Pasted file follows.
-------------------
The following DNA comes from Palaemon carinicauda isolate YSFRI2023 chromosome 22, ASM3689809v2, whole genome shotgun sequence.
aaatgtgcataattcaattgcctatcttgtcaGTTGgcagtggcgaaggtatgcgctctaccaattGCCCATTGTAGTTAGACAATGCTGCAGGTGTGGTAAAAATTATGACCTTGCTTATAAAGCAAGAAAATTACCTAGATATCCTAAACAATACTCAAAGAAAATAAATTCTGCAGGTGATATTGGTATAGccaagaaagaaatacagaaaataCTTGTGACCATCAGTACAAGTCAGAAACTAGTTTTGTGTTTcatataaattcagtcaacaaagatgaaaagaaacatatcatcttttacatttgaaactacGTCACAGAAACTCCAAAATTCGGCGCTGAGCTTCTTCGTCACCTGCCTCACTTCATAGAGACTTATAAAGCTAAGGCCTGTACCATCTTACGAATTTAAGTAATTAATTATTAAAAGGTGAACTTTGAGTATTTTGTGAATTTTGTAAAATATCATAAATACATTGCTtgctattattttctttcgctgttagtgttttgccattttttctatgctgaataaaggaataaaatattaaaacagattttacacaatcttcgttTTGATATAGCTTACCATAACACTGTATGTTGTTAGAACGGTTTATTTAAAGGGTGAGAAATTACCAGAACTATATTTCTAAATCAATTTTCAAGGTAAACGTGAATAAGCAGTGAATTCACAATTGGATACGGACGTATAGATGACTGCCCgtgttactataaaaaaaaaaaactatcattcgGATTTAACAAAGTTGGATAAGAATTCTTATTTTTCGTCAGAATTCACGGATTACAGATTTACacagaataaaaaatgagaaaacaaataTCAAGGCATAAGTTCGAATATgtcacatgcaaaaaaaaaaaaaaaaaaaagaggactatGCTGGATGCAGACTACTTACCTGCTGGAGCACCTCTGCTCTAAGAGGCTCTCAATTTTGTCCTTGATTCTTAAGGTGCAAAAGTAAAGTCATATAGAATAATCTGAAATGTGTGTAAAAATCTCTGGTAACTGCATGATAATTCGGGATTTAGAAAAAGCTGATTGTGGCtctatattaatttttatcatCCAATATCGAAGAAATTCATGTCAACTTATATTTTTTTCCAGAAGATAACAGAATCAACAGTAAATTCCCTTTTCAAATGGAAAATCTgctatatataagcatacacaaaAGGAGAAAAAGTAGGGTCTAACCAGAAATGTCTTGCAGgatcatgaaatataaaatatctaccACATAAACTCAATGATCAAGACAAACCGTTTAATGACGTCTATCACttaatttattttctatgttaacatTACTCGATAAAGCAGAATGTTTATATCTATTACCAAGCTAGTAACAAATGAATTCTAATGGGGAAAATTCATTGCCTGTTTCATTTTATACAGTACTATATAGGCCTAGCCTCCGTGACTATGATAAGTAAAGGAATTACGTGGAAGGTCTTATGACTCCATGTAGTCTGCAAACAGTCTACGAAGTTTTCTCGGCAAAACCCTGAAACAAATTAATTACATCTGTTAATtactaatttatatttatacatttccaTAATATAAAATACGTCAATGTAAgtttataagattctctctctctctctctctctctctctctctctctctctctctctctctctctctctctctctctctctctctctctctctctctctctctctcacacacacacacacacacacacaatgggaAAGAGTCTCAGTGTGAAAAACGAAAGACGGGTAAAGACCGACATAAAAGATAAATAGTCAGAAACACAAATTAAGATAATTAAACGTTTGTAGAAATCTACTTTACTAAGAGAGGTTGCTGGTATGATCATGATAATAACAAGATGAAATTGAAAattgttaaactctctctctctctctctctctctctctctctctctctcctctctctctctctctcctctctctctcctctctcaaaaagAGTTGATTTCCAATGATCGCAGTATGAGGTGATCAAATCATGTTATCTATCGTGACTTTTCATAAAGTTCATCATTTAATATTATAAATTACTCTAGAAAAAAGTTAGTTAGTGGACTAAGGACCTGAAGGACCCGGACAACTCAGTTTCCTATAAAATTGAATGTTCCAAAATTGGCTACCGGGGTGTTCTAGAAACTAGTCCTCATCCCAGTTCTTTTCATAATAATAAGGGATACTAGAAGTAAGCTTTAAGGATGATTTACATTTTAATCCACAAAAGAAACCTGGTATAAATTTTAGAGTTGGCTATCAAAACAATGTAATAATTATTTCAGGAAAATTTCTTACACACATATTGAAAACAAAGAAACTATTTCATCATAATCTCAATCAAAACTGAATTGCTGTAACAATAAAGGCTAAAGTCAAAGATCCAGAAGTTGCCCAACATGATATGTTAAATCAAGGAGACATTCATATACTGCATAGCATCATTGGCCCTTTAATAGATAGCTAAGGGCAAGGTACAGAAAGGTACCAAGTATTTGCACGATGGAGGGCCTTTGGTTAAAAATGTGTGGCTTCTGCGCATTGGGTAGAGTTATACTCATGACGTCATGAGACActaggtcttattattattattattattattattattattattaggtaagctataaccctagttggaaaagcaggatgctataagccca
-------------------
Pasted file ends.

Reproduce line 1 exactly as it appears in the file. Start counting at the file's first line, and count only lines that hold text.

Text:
The following DNA comes from Palaemon carinicauda isolate YSFRI2023 chromosome 22, ASM3689809v2, whole genome shotgun sequence.